Canal latéral à la Loire

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Canal latéral à la Loire
The port on the canal at Marseilles-lès-Aubigny
Length196.1 km (121.9 mi) [1]
Locks37 [1] or 38 [2]
Construction began1827
Date completed1838
Start pointCanal de Briare at Briare
End pointCanal du Centre at Digoin[2]
Beginning coordinates47°37′55″N 2°44′12″E / 47.63197°N 2.73671°E / 47.63197; 2.73671 at aqueduct crossing Loire in Briare
Ending coordinates46°28′39″N 3°58′50″E / 46.47756°N 3.98053°E / 46.47756; 3.98053 at aqueduct crossing Loire in Digoin
Branch(es)Embranchement de Châtillon
Connects toCanal de Briare, Canal du Centre
Canal latéral à la Loire and its connections

The Canal latéral à la Loire (French pronunciation: [kanal lateʁal a la lwaʁ], "canal parallel to the Loire") was constructed between 1827 and 1838 to connect the Canal de Briare at Briare and the Canal du Centre at Digoin, a distance of 196 kilometres (122 mi). It replaced the use of the river Loire, which was unreliable during winter floods and summer droughts. Aqueducts were used to cross the Allier at Le Guétin (in the commune of Cuffy) and the Loire at Digoin. However, because of the extreme length required, an aqueduct was not built to cross the Loire at Briare until 1896, when the Briare aqueduct was constructed.


By the late 18th century with the completion of the Canal du Centre, the Bourbonnais route from the Seine to the Saône was substantially the same as at present, except for the use of the navigable Loire between Briare and Digoin. The introduction of steam haulage and dredging failed to produce the reliability of the canals, so it was in 1822 that the order to build was finally given to the Compagnie des Quatre Canaux. Although the original intention was to place the canal on the right bank, the towns of Nevers, la Charité and Cosne had no room for a canal and eventually construction started in 1827 on a canal on the left bank. Two massive stone aqueducts were built at Digoin and at Guétin to avoid level crossings of rivers with length 243m and 470m respectively, but this was not possible at Briare because of the danger of blocking the river during flood periods.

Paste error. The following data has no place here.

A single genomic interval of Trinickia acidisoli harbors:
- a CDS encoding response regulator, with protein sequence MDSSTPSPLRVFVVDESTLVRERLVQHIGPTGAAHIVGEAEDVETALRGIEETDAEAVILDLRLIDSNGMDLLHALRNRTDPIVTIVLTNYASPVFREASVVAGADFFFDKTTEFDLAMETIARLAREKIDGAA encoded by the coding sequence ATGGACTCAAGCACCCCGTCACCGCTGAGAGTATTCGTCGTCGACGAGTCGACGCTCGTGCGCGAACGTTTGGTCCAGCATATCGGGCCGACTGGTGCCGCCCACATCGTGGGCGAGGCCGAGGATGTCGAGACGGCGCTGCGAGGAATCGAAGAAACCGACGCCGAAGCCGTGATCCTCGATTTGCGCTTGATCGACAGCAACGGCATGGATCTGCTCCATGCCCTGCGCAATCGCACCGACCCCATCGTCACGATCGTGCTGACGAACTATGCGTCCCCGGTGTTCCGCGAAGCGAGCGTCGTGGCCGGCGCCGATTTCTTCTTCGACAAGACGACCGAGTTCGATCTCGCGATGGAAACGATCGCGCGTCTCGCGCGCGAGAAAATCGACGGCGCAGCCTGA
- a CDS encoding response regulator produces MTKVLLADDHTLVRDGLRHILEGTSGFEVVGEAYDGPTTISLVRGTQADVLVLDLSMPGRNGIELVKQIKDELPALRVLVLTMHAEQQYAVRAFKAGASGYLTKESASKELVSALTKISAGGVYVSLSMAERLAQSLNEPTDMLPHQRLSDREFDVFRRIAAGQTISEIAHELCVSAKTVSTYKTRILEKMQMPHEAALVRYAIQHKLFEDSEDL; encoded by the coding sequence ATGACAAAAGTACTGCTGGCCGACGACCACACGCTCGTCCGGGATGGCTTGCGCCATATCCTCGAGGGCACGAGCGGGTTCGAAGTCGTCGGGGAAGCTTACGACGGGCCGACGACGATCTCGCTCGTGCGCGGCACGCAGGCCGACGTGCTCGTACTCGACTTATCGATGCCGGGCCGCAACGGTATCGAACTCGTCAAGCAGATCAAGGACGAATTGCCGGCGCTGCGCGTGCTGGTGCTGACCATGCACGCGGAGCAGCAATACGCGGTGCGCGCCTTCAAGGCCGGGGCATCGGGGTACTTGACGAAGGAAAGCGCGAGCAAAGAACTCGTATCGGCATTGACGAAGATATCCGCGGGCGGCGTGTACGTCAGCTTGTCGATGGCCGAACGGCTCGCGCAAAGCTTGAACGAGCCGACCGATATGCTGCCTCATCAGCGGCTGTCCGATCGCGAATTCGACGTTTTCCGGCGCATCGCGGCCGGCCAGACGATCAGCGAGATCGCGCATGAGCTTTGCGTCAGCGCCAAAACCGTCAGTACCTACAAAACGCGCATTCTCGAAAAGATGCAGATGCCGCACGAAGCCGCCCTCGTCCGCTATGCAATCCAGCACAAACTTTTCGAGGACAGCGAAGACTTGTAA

With the adoption of the Freycinet gauge in 1879, and the upgrading of the canal system, the frequent delays of several days to cross the Loire at Briare became intolerable. The Briare aqueduct was built over the Loire in Briare between 1890 and 1896 by the engineer Abel Mazoyer to make a connection with the Canal de Briare four locks up from its initial entrance. The Briare aqueduct stands on fourteen piers. These support a single metal beam carrying a trough with more than 13,000 tonnes of water, 2.2 metres deep. The width of the aqueduct, towpaths included, is 11.5 meters and its length is 662.7 meters. Eight sluices make it possible to empty the aqueduct in the event of severe freezing.

En Route[edit]

Cruise traffic in Briare
Canal latéral à la Loire route map

See also[edit]


  1. ^ a b McKnight, Hugh (2005). Cruising French Waterways, 4th Edition. Sheridan House. pp. 172–177. ISBN 978-1-57409-087-1.
  2. ^ a b c Jefferson, David (2009). Through the French Canals. Adlard Coles Nautical. pp. 127–129. ISBN 978-1-4081-0381-4.

External links[edit]